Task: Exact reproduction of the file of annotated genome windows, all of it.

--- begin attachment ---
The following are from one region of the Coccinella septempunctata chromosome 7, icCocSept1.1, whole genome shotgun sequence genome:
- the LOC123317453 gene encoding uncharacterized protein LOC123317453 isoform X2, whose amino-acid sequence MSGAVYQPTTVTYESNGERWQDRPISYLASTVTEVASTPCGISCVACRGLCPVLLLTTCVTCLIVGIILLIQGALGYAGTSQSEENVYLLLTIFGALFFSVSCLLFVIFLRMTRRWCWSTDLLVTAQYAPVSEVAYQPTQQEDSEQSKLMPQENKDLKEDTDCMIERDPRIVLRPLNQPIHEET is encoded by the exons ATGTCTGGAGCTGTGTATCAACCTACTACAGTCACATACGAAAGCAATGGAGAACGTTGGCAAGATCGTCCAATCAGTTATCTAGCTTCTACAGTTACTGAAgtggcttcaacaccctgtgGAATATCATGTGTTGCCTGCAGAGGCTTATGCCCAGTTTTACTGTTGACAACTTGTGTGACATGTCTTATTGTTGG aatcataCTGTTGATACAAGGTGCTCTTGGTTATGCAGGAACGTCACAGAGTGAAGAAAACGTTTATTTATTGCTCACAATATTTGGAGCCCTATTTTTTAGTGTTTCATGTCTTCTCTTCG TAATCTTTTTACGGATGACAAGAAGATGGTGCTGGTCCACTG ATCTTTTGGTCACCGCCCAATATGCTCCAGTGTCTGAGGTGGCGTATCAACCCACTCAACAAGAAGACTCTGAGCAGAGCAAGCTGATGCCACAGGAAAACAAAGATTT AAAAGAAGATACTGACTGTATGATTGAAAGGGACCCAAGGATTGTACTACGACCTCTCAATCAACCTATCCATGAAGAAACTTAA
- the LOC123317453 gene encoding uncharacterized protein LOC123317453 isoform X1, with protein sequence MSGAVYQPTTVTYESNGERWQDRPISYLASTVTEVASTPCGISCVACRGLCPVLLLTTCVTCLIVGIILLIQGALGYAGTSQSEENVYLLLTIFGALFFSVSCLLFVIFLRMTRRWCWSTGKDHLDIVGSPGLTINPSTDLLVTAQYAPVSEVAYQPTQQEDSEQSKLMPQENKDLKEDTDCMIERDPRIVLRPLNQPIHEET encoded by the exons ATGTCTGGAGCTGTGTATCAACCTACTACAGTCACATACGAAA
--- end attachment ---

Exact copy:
The following are from one region of the Coccinella septempunctata chromosome 7, icCocSept1.1, whole genome shotgun sequence genome:
- the LOC123317453 gene encoding uncharacterized protein LOC123317453 isoform X2, whose amino-acid sequence MSGAVYQPTTVTYESNGERWQDRPISYLASTVTEVASTPCGISCVACRGLCPVLLLTTCVTCLIVGIILLIQGALGYAGTSQSEENVYLLLTIFGALFFSVSCLLFVIFLRMTRRWCWSTDLLVTAQYAPVSEVAYQPTQQEDSEQSKLMPQENKDLKEDTDCMIERDPRIVLRPLNQPIHEET is encoded by the exons ATGTCTGGAGCTGTGTATCAACCTACTACAGTCACATACGAAAGCAATGGAGAACGTTGGCAAGATCGTCCAATCAGTTATCTAGCTTCTACAGTTACTGAAgtggcttcaacaccctgtgGAATATCATGTGTTGCCTGCAGAGGCTTATGCCCAGTTTTACTGTTGACAACTTGTGTGACATGTCTTATTGTTGG aatcataCTGTTGATACAAGGTGCTCTTGGTTATGCAGGAACGTCACAGAGTGAAGAAAACGTTTATTTATTGCTCACAATATTTGGAGCCCTATTTTTTAGTGTTTCATGTCTTCTCTTCG TAATCTTTTTACGGATGACAAGAAGATGGTGCTGGTCCACTG ATCTTTTGGTCACCGCCCAATATGCTCCAGTGTCTGAGGTGGCGTATCAACCCACTCAACAAGAAGACTCTGAGCAGAGCAAGCTGATGCCACAGGAAAACAAAGATTT AAAAGAAGATACTGACTGTATGATTGAAAGGGACCCAAGGATTGTACTACGACCTCTCAATCAACCTATCCATGAAGAAACTTAA
- the LOC123317453 gene encoding uncharacterized protein LOC123317453 isoform X1, with protein sequence MSGAVYQPTTVTYESNGERWQDRPISYLASTVTEVASTPCGISCVACRGLCPVLLLTTCVTCLIVGIILLIQGALGYAGTSQSEENVYLLLTIFGALFFSVSCLLFVIFLRMTRRWCWSTGKDHLDIVGSPGLTINPSTDLLVTAQYAPVSEVAYQPTQQEDSEQSKLMPQENKDLKEDTDCMIERDPRIVLRPLNQPIHEET encoded by the exons ATGTCTGGAGCTGTGTATCAACCTACTACAGTCACATACGAAA